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Nvidia Announces Five New Quadro Cards at SIGGRAPH

Higher Performance Allows Use of New Workflows Relying on GPU Rendering, Like Debayering Red Footage

Nvidia announced the newest generation of Quadro GPUs this morning at SIGGRAPH in Vancouver, BC, adding five new cards to the line-up.

The Quadro K6000, which debuted at SIGGRAPH last year, remains at the top of the heap, boasting 2,880 Cuda cores and a massive 12 GB of GPU memory. However, the new Quadro K5200 is right behind it, with 2,304 Cuda cores and 8 GB of memory. The other cards announced today are the Quadro K4200 (1,344 cores, 4 GB memory), the Quadro K2200 (640 cores, 4 GB memory), the Quadro K620 (384 cores, 2 GB memory), and the Quadro K420 (192 cores, 1 GB memory).

For full specs on the new cards, click the image above to see the chart at full size or download the PDF

At a pre-SIGGRAPH press briefing in New York, Nvidia officials cited 40 percent "real-world performance gains" over the previous generation of cards, but downplayed discussion of specs in favor of a showcase for applications that take advantage of GPU processing power, including remote rendering. "We think of [Quadro] as a visual computing platform," said Sandeep Gupte, Nvidia's senior director of product marketing for professional graphics, at the event. "We wanted to take local workflows and enable Quadro to extend them to the cloud. And the best starting point for that was GPU rendering."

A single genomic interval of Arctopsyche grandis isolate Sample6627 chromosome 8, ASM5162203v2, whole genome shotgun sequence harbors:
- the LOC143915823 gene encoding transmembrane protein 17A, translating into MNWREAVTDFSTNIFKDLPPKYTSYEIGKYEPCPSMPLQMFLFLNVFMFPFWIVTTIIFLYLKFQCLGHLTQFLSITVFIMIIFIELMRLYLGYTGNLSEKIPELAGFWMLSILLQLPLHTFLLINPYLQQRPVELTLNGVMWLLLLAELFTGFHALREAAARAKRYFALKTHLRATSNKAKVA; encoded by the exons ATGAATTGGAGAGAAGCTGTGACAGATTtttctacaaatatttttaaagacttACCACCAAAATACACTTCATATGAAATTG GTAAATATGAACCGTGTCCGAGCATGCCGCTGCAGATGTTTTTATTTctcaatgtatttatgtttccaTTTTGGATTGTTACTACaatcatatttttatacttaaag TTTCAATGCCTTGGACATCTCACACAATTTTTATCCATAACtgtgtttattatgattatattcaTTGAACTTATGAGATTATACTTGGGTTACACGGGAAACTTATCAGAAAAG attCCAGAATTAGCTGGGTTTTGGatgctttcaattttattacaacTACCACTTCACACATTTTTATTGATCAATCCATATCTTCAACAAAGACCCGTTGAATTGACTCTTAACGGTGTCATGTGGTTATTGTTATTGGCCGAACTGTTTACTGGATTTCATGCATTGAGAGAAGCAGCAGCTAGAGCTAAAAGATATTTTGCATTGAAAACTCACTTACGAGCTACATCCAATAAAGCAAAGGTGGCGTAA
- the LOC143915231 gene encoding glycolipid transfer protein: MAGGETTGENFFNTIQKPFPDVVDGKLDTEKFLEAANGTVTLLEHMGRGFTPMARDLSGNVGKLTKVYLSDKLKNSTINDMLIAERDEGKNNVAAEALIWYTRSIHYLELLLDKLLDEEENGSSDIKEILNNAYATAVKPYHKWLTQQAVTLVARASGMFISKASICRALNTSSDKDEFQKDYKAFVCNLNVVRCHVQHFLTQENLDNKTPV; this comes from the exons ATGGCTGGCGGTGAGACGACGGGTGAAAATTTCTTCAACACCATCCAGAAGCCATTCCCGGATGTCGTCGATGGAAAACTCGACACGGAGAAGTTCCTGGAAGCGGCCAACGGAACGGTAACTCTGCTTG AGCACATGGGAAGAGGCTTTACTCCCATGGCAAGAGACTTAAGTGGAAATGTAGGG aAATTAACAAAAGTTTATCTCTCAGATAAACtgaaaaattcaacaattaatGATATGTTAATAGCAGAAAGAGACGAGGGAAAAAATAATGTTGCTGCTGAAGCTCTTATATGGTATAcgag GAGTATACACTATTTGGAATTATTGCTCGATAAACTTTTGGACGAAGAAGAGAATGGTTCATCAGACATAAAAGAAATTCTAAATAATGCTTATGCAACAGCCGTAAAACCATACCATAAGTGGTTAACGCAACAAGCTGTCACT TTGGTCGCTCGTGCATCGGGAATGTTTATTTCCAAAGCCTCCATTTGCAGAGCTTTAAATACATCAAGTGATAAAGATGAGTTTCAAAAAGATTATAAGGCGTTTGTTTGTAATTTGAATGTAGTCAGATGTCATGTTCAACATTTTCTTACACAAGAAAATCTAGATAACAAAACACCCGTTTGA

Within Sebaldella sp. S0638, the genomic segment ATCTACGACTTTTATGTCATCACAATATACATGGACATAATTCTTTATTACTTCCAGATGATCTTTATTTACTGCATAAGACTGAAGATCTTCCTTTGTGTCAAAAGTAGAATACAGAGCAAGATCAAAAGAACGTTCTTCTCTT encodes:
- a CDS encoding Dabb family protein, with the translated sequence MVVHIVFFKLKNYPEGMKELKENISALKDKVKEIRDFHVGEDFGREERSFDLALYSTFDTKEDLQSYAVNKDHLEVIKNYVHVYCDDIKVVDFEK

Nvidia Senior Technical Marketing Manager Sean Kilbride discussed the Iray VCA render appliance built around eight Quadro K6000 GPUs and showed it working with Autodesk Maya. He said Nvidia is "working with several other ISVs" to firm up support for Iray, and said announcements should be forthcoming over the next several weeks. (For more on Iray, and how it could be put to work in VFX, see our coverage of the original product announcement back in April.) 

Adobe's Dennis Radeke, senior strategic development manager, was on hand at the press event to show Premiere Pro CC using GPU acceleration to replace Red Rocket hardware in a Red workflow. He stressed that the new Quadro K5200, as well as the K6000, has the horsepower to handle real-time debayering of Red footage. The bad news for Mac users is that Apple doesn't support the required OpenGL extension, meaning the Red workflow is currently available only on PC-based workstations. For more on Red workflow, see our story on the hardware that enabled a workflow for 6K acquisition on director David Fincher's Gone Girl

The new cards are scheduled to ship in September at the same price as the previous generation cards they replace in the line-up, Nvidia said.

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